There are other ways in which we can become complacent. As a full-time massage therapist, we spend many days in the therapy room and things quickly become second nature to us. That can even be a plus point, as long as we don’t slip into auto-pilot mode. It is easy to become less observant and forget that every client is different, with unique needs and comfort zones. We may know the massage therapy etiquette like the backs of our hands, but does the client? Being a therapist is not necessarily just about the physical therapy. We need to be attentive to our clients because some of them might be nervous, shy, or just confused. If they’ve never had a massage before, they may not have any idea what is expected of them. We could leave them alone in the room just to come back five minutes later and find them still fully clothed and feeling awkward!

We shouldn’t forget that there are some fundamental processes to follow regardless of our mood, how familiar we are with the therapy or how busy or tired we are. A quality massage experience depends on several factors and clients don’t miss a trick with this. They are paying attention even when we aren’t, and our reputation as therapists depends on it.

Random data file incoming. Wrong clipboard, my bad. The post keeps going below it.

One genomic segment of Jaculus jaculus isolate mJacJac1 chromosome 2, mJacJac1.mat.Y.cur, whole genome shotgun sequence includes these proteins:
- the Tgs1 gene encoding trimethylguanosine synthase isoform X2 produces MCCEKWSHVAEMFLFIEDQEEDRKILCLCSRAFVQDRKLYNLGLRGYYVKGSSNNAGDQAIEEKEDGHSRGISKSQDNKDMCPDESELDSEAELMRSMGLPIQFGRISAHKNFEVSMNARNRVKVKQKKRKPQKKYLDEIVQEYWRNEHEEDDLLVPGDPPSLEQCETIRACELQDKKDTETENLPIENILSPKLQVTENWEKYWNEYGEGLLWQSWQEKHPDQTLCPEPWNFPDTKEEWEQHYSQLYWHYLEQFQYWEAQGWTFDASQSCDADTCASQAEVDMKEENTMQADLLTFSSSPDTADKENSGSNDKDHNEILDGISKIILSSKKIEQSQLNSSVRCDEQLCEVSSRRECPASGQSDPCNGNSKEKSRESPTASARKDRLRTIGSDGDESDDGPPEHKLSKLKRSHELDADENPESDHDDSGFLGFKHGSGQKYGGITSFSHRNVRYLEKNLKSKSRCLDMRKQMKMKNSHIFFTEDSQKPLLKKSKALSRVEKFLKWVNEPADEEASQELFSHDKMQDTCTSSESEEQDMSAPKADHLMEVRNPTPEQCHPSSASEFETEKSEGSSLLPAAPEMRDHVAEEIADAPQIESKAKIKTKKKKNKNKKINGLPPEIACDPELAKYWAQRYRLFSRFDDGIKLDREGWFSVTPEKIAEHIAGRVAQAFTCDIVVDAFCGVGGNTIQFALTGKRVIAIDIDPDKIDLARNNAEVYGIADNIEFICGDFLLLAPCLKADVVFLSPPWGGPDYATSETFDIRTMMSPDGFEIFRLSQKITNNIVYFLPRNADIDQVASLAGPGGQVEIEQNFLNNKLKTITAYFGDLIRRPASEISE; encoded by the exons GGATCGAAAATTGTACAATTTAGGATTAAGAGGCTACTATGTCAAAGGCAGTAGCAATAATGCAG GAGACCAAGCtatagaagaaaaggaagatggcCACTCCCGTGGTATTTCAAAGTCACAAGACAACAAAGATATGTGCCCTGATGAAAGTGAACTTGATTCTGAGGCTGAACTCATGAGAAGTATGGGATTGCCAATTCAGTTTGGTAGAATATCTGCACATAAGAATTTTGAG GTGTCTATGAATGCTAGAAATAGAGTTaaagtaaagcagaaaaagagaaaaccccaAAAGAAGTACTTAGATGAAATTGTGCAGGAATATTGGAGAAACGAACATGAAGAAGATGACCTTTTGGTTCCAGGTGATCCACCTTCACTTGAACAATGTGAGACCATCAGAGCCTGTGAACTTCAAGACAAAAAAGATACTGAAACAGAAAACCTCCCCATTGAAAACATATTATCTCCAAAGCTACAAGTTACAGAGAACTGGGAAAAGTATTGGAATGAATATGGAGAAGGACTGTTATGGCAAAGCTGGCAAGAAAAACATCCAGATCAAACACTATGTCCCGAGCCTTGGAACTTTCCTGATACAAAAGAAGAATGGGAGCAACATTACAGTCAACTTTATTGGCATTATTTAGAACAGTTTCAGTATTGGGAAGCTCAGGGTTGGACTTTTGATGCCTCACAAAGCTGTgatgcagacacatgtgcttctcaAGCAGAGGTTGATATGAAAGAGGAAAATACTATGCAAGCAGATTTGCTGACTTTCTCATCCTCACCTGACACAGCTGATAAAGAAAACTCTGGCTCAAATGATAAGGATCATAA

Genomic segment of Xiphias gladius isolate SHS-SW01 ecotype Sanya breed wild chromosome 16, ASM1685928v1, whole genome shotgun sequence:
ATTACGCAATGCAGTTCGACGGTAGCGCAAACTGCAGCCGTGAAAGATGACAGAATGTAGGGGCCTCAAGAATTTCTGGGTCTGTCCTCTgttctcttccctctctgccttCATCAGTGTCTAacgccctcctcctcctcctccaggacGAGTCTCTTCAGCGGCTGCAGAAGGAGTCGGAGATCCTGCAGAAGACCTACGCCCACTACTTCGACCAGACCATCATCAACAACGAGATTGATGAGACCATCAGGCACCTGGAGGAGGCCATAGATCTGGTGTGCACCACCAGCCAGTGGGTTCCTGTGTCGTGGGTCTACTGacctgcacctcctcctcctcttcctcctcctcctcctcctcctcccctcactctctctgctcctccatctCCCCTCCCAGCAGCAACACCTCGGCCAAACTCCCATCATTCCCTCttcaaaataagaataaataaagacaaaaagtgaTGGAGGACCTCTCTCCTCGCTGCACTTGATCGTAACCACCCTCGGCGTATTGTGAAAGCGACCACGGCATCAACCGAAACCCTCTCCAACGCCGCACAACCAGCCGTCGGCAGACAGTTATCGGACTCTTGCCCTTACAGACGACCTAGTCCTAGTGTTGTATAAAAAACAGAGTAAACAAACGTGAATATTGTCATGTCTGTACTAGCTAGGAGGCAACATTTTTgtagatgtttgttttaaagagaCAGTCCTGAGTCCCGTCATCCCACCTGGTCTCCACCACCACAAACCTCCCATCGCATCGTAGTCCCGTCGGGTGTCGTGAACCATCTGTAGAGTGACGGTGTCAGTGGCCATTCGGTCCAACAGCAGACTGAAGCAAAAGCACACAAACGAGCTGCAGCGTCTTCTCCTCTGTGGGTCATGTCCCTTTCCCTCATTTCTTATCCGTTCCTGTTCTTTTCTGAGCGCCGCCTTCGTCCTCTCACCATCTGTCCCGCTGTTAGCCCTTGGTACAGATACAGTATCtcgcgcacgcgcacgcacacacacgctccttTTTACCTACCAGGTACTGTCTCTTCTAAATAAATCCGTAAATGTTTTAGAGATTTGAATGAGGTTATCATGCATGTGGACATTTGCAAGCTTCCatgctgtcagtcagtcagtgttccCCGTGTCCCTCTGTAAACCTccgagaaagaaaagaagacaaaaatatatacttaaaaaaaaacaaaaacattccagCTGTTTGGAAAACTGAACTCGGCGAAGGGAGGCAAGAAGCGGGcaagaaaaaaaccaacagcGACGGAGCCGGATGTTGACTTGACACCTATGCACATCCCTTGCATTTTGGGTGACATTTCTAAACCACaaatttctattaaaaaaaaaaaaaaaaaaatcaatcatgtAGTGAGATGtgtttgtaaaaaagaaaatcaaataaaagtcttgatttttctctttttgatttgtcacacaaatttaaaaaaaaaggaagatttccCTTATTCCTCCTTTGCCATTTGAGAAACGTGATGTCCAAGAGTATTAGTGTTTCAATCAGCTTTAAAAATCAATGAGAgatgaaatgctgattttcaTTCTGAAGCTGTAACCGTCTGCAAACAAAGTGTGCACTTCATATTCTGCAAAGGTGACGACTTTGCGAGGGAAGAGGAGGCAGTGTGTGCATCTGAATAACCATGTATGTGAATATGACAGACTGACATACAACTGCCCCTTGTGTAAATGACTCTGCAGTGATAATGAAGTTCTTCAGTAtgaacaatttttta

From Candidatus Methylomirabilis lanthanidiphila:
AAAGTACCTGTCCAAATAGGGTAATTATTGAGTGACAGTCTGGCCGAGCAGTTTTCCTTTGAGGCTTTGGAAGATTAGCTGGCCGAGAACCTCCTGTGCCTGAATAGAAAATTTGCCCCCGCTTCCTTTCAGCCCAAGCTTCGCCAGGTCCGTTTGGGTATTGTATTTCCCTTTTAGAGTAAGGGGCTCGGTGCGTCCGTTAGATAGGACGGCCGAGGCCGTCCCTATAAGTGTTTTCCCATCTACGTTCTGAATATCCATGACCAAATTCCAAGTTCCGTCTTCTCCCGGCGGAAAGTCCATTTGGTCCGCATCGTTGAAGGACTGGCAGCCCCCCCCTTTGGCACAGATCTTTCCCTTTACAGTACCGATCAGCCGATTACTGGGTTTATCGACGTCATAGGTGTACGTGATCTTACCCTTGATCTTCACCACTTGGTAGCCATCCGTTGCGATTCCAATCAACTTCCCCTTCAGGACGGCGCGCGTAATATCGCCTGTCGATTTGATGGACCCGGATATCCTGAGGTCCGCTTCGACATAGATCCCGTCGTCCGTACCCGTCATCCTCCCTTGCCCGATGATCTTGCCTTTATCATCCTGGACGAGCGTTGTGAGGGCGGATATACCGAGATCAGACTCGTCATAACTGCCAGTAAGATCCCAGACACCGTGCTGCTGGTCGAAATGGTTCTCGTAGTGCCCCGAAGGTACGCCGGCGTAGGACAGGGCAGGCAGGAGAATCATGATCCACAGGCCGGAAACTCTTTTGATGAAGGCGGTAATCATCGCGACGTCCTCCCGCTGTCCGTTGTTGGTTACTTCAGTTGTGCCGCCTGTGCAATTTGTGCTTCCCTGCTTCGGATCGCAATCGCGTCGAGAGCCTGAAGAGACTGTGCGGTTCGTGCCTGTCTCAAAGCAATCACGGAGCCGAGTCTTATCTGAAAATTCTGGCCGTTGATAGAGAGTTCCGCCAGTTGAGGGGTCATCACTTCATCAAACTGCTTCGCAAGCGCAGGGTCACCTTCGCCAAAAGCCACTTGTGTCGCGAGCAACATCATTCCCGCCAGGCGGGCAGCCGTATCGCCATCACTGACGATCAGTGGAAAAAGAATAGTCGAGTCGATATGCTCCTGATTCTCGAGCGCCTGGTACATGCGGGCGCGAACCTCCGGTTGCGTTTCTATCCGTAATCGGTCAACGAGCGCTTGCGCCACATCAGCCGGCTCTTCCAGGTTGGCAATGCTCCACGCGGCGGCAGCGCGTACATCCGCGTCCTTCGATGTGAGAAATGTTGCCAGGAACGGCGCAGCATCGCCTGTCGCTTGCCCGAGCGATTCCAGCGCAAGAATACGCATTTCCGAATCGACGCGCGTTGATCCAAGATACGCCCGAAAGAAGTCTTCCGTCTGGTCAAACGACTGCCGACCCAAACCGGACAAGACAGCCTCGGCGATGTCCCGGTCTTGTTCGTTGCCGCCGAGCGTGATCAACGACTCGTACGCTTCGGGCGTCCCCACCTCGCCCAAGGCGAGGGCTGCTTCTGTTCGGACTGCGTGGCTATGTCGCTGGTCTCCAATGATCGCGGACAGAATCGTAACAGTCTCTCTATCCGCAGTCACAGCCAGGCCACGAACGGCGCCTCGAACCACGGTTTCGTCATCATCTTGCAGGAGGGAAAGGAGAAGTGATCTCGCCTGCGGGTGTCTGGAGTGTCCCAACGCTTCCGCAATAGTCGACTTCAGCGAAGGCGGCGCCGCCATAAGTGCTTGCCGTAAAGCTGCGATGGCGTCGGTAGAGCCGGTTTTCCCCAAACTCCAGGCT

Mood management – how do you cope?

When you’re having a challenging day in the therapy room, how do you ensure your mood, or fatigue goes unnoticed by clients? Do you think it’s important to do so, or do you prefer to be a little more authentic in the hope that clients will understand? What coping mechanisms do you have for dealing with stress at work? And lastly, do you have to make a concerted effort to avoid complacency? We would love to know!


Massage Table Size Guide

Massage tables comes in many different shapes and size. It can be confusing for you, the customer, to choose the right one but we are here to help!